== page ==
What is the W3C and what do they do?
The World Wide Web Consortium, known as W3C for short, is the main international web monitoring standards organisation for the Internet. The W3C also provides a validation process (conveniently named W3C Validation) that checks website code adheres to the formatting standards designed and implemented by the World Wide Web Consortium. When planning a professional website, you need to understand the importance of having it W3C validated. If you fail to validate the pages of your website against W3C standards, your website will be affected by a higher rate of errors or poor traffic caused by poor visual formatting and readability.
What is the point of W3C Validation?
W3C validation provides tools for debugging and correcting code, ensuring websites are properly formatted according to the internationally recognised W3C standards. A validated website demonstrates the technical quality of every page.
What does the W3C validator look for?
Designed to automatically detect and highlight coding errors, the validation process checks the HTML, XHTML, and CSS code used in web pages to make sure they are well-formatted and well-structured according to W3C standards.
Can W3C Validation errors be ignored?
Often the errors identified by the W3C Validation tool seem fairly harmless. However you cannot afford to ignore them – here are some of the reasons you need to consider:
Browser Friendliness and Accessibility
Websites that are W3C validated are easier to use and offer improved functionality than other, non-validated sites because they are less likely to run into errors when displayed on web browsers . The website validation process allows website designers to correct formatting errors thus allowing readers to move through each page unhindered. Additionally, by following international standards, the code used in websites is reduced in size speeding up loading time – a key factor in improving the visitor's experience.
Multiple Device Accessibility
With mobile browsing increasing rapidly, website owners need to maximise the usability of their websites on smartphones and tablets. If you want to reach the widest audience possible, accessibility should be a big factor in designing a site that is W3C validated.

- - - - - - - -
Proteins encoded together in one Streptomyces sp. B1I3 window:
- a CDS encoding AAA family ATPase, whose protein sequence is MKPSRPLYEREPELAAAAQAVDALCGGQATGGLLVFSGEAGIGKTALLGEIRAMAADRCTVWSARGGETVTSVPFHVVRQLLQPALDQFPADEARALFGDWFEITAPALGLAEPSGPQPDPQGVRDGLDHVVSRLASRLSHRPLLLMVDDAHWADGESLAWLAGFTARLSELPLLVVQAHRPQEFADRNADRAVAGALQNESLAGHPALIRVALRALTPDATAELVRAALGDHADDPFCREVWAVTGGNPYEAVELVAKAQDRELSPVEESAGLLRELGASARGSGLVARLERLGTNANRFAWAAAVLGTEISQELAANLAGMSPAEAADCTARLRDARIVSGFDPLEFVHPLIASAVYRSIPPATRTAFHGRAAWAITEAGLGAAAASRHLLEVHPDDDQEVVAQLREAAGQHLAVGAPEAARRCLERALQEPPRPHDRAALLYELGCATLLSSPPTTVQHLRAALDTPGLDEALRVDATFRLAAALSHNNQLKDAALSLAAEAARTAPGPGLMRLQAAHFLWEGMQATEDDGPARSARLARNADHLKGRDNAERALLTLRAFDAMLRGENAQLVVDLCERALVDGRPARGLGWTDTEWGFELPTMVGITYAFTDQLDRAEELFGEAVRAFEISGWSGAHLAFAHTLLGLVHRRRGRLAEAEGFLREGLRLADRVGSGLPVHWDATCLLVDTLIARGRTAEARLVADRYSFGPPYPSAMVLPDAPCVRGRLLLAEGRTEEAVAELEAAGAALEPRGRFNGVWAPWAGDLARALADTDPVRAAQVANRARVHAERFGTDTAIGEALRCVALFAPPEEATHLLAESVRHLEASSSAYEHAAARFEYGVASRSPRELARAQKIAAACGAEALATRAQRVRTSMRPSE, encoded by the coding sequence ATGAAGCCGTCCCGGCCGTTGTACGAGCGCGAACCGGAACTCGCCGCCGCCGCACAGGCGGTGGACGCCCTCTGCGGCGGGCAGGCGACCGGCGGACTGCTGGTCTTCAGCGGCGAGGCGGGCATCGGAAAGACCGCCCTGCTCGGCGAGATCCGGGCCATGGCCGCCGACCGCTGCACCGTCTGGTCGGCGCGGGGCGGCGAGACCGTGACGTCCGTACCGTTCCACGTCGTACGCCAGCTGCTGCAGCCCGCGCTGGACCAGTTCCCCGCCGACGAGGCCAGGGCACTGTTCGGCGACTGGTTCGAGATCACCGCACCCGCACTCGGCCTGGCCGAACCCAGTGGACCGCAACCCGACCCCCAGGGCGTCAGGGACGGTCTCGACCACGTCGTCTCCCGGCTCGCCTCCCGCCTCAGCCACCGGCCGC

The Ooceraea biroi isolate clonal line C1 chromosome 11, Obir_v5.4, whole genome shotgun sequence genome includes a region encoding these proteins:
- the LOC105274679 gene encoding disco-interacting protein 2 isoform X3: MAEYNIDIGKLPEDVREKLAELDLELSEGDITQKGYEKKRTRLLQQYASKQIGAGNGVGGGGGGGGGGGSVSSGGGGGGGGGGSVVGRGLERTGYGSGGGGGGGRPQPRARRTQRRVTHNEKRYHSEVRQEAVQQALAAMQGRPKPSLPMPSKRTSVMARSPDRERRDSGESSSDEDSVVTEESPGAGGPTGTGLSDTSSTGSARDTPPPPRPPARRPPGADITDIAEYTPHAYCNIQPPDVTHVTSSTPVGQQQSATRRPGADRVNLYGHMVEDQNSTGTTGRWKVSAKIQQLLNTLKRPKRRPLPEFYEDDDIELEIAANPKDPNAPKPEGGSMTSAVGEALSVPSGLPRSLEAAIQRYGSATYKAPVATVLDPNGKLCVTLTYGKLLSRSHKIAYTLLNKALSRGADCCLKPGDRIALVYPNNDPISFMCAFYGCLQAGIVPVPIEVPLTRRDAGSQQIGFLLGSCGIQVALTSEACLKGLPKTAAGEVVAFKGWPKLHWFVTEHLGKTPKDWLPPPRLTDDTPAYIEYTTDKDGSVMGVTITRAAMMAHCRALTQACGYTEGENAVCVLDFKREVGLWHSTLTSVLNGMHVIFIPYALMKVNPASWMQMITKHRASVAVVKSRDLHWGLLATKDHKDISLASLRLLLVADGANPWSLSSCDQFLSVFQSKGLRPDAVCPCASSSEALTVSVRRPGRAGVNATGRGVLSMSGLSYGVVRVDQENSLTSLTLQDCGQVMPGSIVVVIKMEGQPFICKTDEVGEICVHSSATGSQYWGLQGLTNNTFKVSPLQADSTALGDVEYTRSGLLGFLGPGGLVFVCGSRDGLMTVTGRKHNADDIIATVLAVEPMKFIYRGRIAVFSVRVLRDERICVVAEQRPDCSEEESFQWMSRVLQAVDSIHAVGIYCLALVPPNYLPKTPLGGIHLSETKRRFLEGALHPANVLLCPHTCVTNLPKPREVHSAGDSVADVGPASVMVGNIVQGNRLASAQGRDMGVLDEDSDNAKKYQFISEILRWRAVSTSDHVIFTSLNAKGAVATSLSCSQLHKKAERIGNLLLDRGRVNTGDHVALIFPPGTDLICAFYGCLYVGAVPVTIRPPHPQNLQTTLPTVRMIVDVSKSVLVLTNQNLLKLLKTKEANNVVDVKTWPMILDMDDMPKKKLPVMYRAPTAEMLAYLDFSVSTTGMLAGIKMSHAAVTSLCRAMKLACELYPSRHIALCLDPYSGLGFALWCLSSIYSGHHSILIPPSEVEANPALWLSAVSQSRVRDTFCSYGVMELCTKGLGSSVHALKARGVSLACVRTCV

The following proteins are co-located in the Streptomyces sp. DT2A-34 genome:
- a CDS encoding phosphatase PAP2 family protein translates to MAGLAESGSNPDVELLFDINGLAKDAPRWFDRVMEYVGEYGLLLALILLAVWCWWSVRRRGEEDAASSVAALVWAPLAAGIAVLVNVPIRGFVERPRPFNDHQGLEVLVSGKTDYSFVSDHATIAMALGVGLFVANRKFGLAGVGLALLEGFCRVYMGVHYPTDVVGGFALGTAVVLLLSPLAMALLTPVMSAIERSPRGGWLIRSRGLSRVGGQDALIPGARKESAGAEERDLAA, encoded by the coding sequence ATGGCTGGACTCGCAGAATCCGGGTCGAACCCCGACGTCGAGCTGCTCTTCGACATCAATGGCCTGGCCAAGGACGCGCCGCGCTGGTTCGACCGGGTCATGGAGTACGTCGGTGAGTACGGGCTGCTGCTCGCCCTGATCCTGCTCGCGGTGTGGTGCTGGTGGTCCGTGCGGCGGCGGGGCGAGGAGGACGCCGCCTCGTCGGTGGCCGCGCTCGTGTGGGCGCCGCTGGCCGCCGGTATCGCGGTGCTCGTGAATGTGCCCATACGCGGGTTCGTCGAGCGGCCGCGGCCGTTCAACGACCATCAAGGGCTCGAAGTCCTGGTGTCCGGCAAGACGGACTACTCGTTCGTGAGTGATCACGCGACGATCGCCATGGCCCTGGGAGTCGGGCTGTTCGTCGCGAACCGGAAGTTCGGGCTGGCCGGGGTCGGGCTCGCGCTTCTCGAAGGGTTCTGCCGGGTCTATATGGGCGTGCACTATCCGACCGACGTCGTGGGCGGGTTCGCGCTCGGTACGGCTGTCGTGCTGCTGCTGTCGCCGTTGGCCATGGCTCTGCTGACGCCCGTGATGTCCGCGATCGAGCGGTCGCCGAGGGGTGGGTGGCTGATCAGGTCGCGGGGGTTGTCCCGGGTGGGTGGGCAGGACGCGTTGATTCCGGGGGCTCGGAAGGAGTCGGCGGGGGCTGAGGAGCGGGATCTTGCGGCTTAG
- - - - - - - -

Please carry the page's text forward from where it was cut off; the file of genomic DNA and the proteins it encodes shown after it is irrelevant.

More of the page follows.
Because W3C validation was designed by the World Wide Web Consortium, it has become the official tool for assessing how well website code is written and formatted, testing the structure and quality of web pages and the code used in their construction. Websites whose web pages have been validated are considered of higher quality because they adhere to strict web site formatting and quality guidelines.
Do W3C validation errors affect SEO?
W3C validation allows website owners to simplify and improve the code used on their web pages, improving page load speeds. Search engine spiders crawl and index the content of each web page, and the code used in its construction, taking note of how quickly the page loads – the faster the page loads, the better the search engine ranks the site. If you value traffic and visitors, then SEO should be a major reason for W3C validation of your website.
Will Google penalise websites with W3C validation errors?
Google currently does not prevent non-validated websites from appearing in search results, but validation makes a huge impact on actual ranking and positioning in the results. Non-validated websites slow the progress of Google's spiders, making it harder to get information they need for Google to index content. Google favours well-built websites in search results because they tend to deliver a better user-experience. If you want your website to rank higher in Google results, you should have your website W3C validated.
Tips to meet the W3C standards and have an error-free website
There are no special tips to building an error-free website beyond adhering to the relevant HTML, XHTML, CSS standards and the W3C guidelines. But here at Green River Media we ensure that that those rules and guidelines are respected during the design and build process, validating every new section, module, and page when it is finished. If we detect errors during the design and build phase it is easier to correct immediately, before the project is completed. We also re-run validation at the end of the project to identify any errors that may have crept in during the final stages of development.
To check your own website for validation errors, try the official W3C validator from the World Wide Web Consortium at: http://validator.w3.org/